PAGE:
Anorexia Eating Disorder?

Question by Alex E: Anorexia Eating disorder?
What are the causes/risk factors for Anorexia?

Best answer:

Answer by Savannah
well, first off there is a major risk of blood clot, heart attack, and dying

Answer by Shaunda W
What is Anorexia Nervosa?

Anorexia nervosa is an extremely dangerous eating disorder in which a person intentionally deprives herself or himself of food and can literally starve to death in an attempt to be what they consider “thin.” The disorder involves extreme weight loss–at least 15% below the individual’s “ideal” weight–and a refusal to maintain body weight that is even minimally normal for their age and height and body frame.

The self-esteem of individuals with this disorder is hyper-dependent on their body shape and weight. Even if they become extremely emaciated, an anorexic person’s distorted body image convinces them they are “fat.” Weight loss for them is viewed as an impressive self-achievement and an indication of extraordinary self-discipline, whereas weight gain is perceived as an unacceptable failure of self-control.

The disorder usually begins around the time of puberty and the onset is often associated with a stressful life event such as leaving home for college, or their parents divorcing. While more than 90% of the cases affect young women, the numbers of recognized cases of males with anorexia nervosa is increasing. Males can be at particular high risk for developing life-threatening medical problems as a direct result of the disorder, probably because they are too often diagnosed later than females.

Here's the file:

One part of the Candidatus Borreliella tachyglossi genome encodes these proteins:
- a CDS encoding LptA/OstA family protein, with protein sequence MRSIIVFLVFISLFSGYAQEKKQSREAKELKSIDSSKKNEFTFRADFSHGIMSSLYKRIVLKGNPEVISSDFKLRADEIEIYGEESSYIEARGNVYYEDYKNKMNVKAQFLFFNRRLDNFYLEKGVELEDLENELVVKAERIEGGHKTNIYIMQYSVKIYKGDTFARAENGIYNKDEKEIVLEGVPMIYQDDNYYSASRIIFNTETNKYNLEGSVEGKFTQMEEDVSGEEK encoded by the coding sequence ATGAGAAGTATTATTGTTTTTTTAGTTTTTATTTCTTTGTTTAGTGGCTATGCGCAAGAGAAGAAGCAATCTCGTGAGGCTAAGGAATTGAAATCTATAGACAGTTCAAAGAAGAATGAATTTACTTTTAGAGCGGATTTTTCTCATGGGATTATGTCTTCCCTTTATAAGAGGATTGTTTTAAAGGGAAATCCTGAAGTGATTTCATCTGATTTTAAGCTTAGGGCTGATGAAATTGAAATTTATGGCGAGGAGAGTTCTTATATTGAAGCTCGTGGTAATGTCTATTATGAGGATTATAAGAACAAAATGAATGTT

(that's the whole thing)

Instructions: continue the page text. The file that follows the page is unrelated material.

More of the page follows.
In their concerted efforts to continually reduce their weight, anorexics reduce their food and calorie intake through such rigid strategies as excluding what they perceive to be high fat or high calorie foods; limiting their food intake to just a few specific low calorie foods; bingeing and purging; purging after even the smallest meals; refusing to eat in public, and/or going to great lengths to avoid eating with even close friends or family. Anorexics become obsessed with food–hoarding it, going to extra efforts to fix meals for others, carrying around stashes of candy–yet they will not allow themselves to eat any of it.

The Health Risks of Anorexia Are Extremely Serious
Although some individuals with this disorder will acknowledge that they’re thin, they typically deny the serious implications of their malnourished state. Cardiac disease is the most common medical cause of death in people with severe anorexia; the heart can develop dangerously slow rhythms, known as bradycardia, or, in many cases, the heart muscles literally starve, losing size. Some individuals suffer nerve damage and experience seizures, disordered thinking, and/or chronic nerve problems in their hands and feet.

Brain scans indicate that structural changes and abnormal activity occur in parts of the brain during anorexic states–while some of these changes can return to normal if weight is gained, there is evidence that some damage may be permanent.

Individuals with anorexia nervosa can become victim to major depression which then sets in play a dangerous cycle of emotional and physical disturbances: prolonged hunger leads to depression, which then seriously erodes self-esteem and self-confidence, which in turn increases the need for hyper-vigilance over controlling their weight and an even firmer resolve to not eat.

Some studies estimate that suicide is the cause of as many as half the deaths in anorexia nervosa. At this time, anorexia nervosa is not an illness that can be completely cured, however, if it’s caught early and treated, many people do recover.

Symptoms of Anorexia Nervosa